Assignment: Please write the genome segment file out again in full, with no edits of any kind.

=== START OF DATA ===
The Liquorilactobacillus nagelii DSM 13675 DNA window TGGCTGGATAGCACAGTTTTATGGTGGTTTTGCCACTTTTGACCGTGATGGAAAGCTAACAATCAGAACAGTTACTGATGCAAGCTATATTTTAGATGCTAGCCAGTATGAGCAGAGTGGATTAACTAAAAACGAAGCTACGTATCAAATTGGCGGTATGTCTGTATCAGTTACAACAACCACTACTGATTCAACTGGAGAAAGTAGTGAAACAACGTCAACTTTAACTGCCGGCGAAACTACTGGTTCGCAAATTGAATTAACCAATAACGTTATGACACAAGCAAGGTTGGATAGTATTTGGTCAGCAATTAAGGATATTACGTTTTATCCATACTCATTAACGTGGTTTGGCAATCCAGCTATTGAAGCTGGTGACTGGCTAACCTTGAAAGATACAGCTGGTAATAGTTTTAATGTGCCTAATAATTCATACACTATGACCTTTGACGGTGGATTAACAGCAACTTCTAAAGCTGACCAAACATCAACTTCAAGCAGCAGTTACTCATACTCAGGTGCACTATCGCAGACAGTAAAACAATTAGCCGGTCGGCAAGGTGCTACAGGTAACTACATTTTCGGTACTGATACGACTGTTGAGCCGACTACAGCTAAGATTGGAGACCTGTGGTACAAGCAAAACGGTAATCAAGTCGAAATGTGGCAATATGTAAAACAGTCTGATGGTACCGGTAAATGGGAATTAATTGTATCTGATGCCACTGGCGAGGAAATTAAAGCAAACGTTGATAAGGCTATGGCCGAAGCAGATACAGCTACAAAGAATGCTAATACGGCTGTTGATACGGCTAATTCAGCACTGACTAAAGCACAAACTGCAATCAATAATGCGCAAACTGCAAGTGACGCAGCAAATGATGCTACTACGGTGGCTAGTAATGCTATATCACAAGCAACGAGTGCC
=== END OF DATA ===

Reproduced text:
The Liquorilactobacillus nagelii DSM 13675 DNA window TGGCTGGATAGCACAGTTTTATGGTGGTTTTGCCACTTTTGACCGTGATGGAAAGCTAACAATCAGAACAGTTACTGATGCAAGCTATATTTTAGATGCTAGCCAGTATGAGCAGAGTGGATTAACTAAAAACGAAGCTACGTATCAAATTGGCGGTATGTCTGTATCAGTTACAACAACCACTACTGATTCAACTGGAGAAAGTAGTGAAACAACGTCAACTTTAACTGCCGGCGAAACTACTGGTTCGCAAATTGAATTAACCAATAACGTTATGACACAAGCAAGGTTGGATAGTATTTGGTCAGCAATTAAGGATATTACGTTTTATCCATACTCATTAACGTGGTTTGGCAATCCAGCTATTGAAGCTGGTGACTGGCTAACCTTGAAAGATACAGCTGGTAATAGTTTTAATGTGCCTAATAATTCATACACTATGACCTTTGACGGTGGATTAACAGCAACTTCTAAAGCTGACCAAACATCAACTTCAAGCAGCAGTTACTCATACTCAGGTGCACTATCGCAGACAGTAAAACAATTAGCCGGTCGGCAAGGTGCTACAGGTAACTACATTTTCGGTACTGATACGACTGTTGAGCCGACTACAGCTAAGATTGGAGACCTGTGGTACAAGCAAAACGGTAATCAAGTCGAAATGTGGCAATATGTAAAACAGTCTGATGGTACCGGTAAATGGGAATTAATTGTATCTGATGCCACTGGCGAGGAAATTAAAGCAAACGTTGATAAGGCTATGGCCGAAGCAGATACAGCTACAAAGAATGCTAATACGGCTGTTGATACGGCTAATTCAGCACTGACTAAAGCACAAACTGCAATCAATAATGCGCAAACTGCAAGTGACGCAGCAAATGATGCTACTACGGTGGCTAGTAATGCTATATCACAAGCAACGAGTGCC